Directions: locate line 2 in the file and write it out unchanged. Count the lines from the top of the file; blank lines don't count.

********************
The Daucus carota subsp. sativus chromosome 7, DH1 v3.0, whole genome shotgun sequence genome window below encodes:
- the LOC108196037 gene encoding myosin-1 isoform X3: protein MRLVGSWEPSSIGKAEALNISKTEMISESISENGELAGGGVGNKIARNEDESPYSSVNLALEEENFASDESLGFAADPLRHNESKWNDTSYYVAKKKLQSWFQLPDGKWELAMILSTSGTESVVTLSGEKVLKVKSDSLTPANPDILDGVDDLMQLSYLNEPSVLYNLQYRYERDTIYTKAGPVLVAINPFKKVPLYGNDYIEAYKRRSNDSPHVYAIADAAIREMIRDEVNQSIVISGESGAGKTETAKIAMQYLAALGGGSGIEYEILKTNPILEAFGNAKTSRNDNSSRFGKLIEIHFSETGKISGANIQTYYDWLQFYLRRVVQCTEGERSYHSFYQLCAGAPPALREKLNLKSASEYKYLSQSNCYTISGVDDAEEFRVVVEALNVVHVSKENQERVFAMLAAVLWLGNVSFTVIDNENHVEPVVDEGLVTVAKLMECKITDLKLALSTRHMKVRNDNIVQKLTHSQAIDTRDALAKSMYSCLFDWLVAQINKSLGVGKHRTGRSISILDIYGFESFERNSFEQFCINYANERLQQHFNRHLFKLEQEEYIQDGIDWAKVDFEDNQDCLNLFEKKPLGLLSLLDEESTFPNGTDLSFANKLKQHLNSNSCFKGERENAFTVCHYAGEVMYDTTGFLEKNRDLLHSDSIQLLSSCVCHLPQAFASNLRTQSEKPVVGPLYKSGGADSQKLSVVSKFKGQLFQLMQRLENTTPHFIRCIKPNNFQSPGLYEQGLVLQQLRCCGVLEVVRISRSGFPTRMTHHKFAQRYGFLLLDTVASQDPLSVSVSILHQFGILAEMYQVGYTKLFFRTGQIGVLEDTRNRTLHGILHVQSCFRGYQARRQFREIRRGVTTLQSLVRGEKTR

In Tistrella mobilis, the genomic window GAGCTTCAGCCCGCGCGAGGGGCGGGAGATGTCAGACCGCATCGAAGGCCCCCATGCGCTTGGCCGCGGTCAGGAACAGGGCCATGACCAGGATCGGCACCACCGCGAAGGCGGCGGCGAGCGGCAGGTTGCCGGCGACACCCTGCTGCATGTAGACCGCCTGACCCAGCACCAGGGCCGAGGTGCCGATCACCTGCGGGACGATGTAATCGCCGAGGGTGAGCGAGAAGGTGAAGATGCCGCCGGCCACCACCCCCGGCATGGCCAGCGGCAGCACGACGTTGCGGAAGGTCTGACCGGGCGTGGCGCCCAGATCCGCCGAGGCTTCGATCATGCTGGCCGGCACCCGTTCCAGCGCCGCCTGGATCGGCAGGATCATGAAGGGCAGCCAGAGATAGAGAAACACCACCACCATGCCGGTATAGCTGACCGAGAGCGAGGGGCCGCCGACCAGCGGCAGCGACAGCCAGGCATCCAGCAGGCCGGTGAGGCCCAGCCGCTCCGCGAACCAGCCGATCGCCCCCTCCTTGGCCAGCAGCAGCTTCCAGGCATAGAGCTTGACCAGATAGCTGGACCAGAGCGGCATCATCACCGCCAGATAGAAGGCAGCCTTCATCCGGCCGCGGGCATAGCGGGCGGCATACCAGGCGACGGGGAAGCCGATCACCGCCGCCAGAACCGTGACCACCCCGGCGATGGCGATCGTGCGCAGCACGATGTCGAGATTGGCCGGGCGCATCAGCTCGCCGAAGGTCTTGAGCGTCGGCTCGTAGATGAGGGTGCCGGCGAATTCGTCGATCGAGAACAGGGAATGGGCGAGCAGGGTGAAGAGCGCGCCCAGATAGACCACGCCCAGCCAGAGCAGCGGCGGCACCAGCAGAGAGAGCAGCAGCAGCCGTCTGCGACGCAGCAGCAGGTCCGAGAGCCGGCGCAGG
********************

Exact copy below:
- the LOC108196037 gene encoding myosin-1 isoform X3: protein MRLVGSWEPSSIGKAEALNISKTEMISESISENGELAGGGVGNKIARNEDESPYSSVNLALEEENFASDESLGFAADPLRHNESKWNDTSYYVAKKKLQSWFQLPDGKWELAMILSTSGTESVVTLSGEKVLKVKSDSLTPANPDILDGVDDLMQLSYLNEPSVLYNLQYRYERDTIYTKAGPVLVAINPFKKVPLYGNDYIEAYKRRSNDSPHVYAIADAAIREMIRDEVNQSIVISGESGAGKTETAKIAMQYLAALGGGSGIEYEILKTNPILEAFGNAKTSRNDNSSRFGKLIEIHFSETGKISGANIQTYYDWLQFYLRRVVQCTEGERSYHSFYQLCAGAPPALREKLNLKSASEYKYLSQSNCYTISGVDDAEEFRVVVEALNVVHVSKENQERVFAMLAAVLWLGNVSFTVIDNENHVEPVVDEGLVTVAKLMECKITDLKLALSTRHMKVRNDNIVQKLTHSQAIDTRDALAKSMYSCLFDWLVAQINKSLGVGKHRTGRSISILDIYGFESFERNSFEQFCINYANERLQQHFNRHLFKLEQEEYIQDGIDWAKVDFEDNQDCLNLFEKKPLGLLSLLDEESTFPNGTDLSFANKLKQHLNSNSCFKGERENAFTVCHYAGEVMYDTTGFLEKNRDLLHSDSIQLLSSCVCHLPQAFASNLRTQSEKPVVGPLYKSGGADSQKLSVVSKFKGQLFQLMQRLENTTPHFIRCIKPNNFQSPGLYEQGLVLQQLRCCGVLEVVRISRSGFPTRMTHHKFAQRYGFLLLDTVASQDPLSVSVSILHQFGILAEMYQVGYTKLFFRTGQIGVLEDTRNRTLHGILHVQSCFRGYQARRQFREIRRGVTTLQSLVRGEKTR